For this church:
Ruddington St Peter
List of Incumbents
At the north west end of the central aisle is a roll bearing the list of Patrons, Rectors and Vicars of Flawforth and Ruddington (A rector and resident in Ruddington appointed a vicar [vicorius = deputy] to serve in his place). It was dedicated in March 1981 in memory of churchwardens Edgar Stevenson and John Bargh, who died tragically in 1979 and 1980 respectively. The first rector listed, Ralph Barry dates from 1293. The lack of a vicarage and the poverty of the living is said to have made it difficult to appoint and retain a priest. To a large extent the community’s tithes, paid in kind, for example, hay, pigs, bees, eggs and corn helped. Some later priests were pluralists, for example, Francis Simes vicar in 1798 also held the benefices of Bunny and Plumtree.
In the seventeenth century when England was a republic under the protectorship of Oliver Cromwell, Puritanism had an impact on all church livings. Francis Carrington (1638) had been a loyal Royalist and supporter of Charles I. He was unable to accept Puritan dogma and practices and was forced out, to be replaced by Henry Bee in 1652, a sound Puritan intended to bring the church into line. In 1654 Joseph Truman, a Puritan scholar, was appointed, probably until 1656 when the turbulence of the period led to a seven-year interregnum. Hugh Barlow was appointed the first schoolmaster of the Free School for children in the village later in the century. There is no record of his ordination; he probably acted as vicar.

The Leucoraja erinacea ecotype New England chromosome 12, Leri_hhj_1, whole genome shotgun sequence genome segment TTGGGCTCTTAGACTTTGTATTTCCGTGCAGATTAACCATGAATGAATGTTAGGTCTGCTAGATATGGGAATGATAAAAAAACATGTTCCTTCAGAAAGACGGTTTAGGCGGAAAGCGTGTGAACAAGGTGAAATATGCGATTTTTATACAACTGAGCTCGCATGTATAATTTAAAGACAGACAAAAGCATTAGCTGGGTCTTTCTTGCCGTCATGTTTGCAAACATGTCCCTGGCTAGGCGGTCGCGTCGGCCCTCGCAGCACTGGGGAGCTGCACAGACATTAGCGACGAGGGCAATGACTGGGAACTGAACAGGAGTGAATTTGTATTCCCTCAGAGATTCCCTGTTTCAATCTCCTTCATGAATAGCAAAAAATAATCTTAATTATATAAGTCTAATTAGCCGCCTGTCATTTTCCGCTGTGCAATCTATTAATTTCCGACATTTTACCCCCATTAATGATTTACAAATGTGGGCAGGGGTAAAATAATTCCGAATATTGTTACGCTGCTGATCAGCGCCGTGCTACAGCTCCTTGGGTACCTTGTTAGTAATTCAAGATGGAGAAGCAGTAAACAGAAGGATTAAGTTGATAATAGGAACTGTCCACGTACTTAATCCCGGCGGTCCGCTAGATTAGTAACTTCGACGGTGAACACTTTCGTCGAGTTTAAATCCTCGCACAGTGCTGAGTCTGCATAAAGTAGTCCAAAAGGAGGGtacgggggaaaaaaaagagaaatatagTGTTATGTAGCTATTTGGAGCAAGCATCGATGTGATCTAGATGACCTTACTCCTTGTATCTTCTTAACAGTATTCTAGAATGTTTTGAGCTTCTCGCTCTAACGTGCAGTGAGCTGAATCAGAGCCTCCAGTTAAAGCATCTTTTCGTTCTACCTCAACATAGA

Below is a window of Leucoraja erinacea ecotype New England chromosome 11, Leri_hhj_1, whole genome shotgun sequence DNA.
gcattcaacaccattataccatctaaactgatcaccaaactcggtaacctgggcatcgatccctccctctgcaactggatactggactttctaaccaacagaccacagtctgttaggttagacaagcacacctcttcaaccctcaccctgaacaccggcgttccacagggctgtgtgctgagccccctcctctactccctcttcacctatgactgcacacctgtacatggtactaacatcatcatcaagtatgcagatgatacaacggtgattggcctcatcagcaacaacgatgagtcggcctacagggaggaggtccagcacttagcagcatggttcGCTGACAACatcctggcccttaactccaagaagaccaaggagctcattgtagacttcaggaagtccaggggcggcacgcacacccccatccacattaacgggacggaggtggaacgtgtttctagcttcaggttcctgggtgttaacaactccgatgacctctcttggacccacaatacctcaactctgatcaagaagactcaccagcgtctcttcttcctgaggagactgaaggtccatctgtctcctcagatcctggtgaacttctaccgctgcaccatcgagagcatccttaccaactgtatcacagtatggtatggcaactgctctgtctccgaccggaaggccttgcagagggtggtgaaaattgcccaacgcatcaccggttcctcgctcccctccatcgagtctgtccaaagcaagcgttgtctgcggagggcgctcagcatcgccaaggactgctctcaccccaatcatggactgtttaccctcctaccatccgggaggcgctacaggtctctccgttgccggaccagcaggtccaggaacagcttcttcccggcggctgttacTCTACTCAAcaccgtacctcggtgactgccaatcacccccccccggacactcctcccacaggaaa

In the Nottinghamshire Archives a folder of miscellaneous documents dated 1867 in the time of Henry Bell includes an incomplete list of Ruddington incumbents from 1650. It begins with the statement that it is ‘necessary to pass over the first three pages’, one reason being the peculiar style of the various writings. Hugh Barlow is the first name recorded. What is interesting is a few potted biographies, for example William Bayley Cocker (1801) was born in Nova Scotia where his father was serving in the British Army. Cocker himself was in the army for a short period. As a pluralist, he was responsible for Ruddington and Bunny, and although he died in Cheltenham in 1823, he, his wife and daughter were buried in a vault at Bunny.
Edward Selwyn, who succeeded him in 1823, was born in Gloucester in 1793, and also had army experience. He served in the Canadian wars 1812, 1813 after receiving a military education in Marlow. He died in Huntingdonshire in 1867 after 15 years in Ruddington.
Later in the nineteenth century, it is recorded that the incumbent in 1878, Henry Telford Hayman, was known as Friar Tuck, being Chaplain of the Sherwood Foresters! Frank Potts is commemorated in the twentieth century by the clock face on the church tower facing Easthorpe Street being erected in his memory. He died in 1951 after twenty years in the parish.
The updated list of incumbents reads as follows: